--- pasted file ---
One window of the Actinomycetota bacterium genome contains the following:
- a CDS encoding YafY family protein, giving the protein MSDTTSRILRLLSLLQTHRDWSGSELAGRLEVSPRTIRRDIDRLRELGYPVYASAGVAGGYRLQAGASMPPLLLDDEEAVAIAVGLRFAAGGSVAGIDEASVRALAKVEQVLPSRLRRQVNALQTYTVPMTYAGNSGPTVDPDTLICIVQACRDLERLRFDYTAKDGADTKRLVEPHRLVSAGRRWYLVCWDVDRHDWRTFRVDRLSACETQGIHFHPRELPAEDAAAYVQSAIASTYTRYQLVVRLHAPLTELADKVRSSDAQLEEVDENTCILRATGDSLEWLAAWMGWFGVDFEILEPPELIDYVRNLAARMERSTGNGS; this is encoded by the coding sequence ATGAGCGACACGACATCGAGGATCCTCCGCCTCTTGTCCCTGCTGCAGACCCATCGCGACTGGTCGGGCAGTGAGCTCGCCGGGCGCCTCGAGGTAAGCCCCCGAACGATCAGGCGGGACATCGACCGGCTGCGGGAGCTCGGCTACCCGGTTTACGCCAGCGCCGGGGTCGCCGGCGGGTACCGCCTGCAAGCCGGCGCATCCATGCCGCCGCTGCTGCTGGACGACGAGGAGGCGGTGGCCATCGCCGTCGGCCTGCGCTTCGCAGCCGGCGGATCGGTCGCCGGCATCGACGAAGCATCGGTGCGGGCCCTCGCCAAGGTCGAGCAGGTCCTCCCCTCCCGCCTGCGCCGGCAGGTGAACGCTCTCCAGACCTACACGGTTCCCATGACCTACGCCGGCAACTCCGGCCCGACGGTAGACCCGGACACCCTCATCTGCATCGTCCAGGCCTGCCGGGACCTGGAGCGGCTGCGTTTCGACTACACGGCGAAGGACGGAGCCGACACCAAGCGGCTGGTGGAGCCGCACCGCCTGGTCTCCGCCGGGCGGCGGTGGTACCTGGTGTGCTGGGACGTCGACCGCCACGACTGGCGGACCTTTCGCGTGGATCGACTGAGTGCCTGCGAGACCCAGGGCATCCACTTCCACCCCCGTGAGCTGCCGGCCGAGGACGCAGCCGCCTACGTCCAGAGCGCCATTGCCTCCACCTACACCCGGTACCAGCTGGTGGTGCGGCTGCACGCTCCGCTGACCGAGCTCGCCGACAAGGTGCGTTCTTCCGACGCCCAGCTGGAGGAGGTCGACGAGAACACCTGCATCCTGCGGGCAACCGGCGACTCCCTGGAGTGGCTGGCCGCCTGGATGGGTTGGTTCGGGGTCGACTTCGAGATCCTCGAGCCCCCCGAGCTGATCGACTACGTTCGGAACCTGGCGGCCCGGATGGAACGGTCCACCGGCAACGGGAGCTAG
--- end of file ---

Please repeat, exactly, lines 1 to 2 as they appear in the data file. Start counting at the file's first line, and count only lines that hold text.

One window of the Actinomycetota bacterium genome contains the following:
- a CDS encoding YafY family protein, giving the protein MSDTTSRILRLLSLLQTHRDWSGSELAGRLEVSPRTIRRDIDRLRELGYPVYASAGVAGGYRLQAGASMPPLLLDDEEAVAIAVGLRFAAGGSVAGIDEASVRALAKVEQVLPSRLRRQVNALQTYTVPMTYAGNSGPTVDPDTLICIVQACRDLERLRFDYTAKDGADTKRLVEPHRLVSAGRRWYLVCWDVDRHDWRTFRVDRLSACETQGIHFHPRELPAEDAAAYVQSAIASTYTRYQLVVRLHAPLTELADKVRSSDAQLEEVDENTCILRATGDSLEWLAAWMGWFGVDFEILEPPELIDYVRNLAARMERSTGNGS; this is encoded by the coding sequence ATGAGCGACACGACATCGAGGATCCTCCGCCTCTTGTCCCTGCTGCAGACCCATCGCGACTGGTCGGGCAGTGAGCTCGCCGGGCGCCTCGAGGTAAGCCCCCGAACGATCAGGCGGGACATCGACCGGCTGCGGGAGCTCGGCTACCCGGTTTACGCCAGCGCCGGGGTCGCCGGCGGGTACCGCCTGCAAGCCGGCGCATCCATGCCGCCGCTGCTGCTGGACGACGAGGAGGCGGTGGCCATCGCCGTCGGCCTGCGCTTCGCAGCCGGCGGATCGGTCGCCGGCATCGACGAAGCATCGGTGCGGGCCCTCGCCAAGGTCGAGCAGGTCCTCCCCTCCCGCCTGCGCCGGCAGGTGAACGCTCTCCAGACCTACACGGTTCCCATGACCTACGCCGGCAACTCCGGCCCGACGGTAGACCCGGACACCCTCATCTGCATCGTCCAGGCCTGCCGGGACCTGGAGCGGCTGCGTTTCGACTACACGGCGAAGGACGGAGCCGACACCAAGCGGCTGGTGGAGCCGCACCGCCTGGTCTCCGCCGGGCGGCGGTGGTACCTGGTGTGCTGGGACGTCGACCGCCACGACTGGCGGACCTTTCGCGTGGATCGACTGAGTGCCTGCGAGACCCAGGGCATCCACTTCCACCCCCGTGAGCTGCCGGCCGAGGACGCAGCCGCCTACGTCCAGAGCGCCATTGCCTCCACCTACACCCGGTACCAGCTGGTGGTGCGGCTGCACGCTCCGCTGACCGAGCTCGCCGACAAGGTGCGTTCTTCCGACGCCCAGCTGGAGGAGGTCGACGAGAACACCTGCATCCTGCGGGCAACCGGCGACTCCCTGGAGTGGCTGGCCGCCTGGATGGGTTGGTTCGGGGTCGACTTCGAGATCCTCGAGCCCCCCGAGCTGATCGACTACGTTCGGAACCTGGCGGCCCGGATGGAACGGTCCACCGGCAACGGGAGCTAG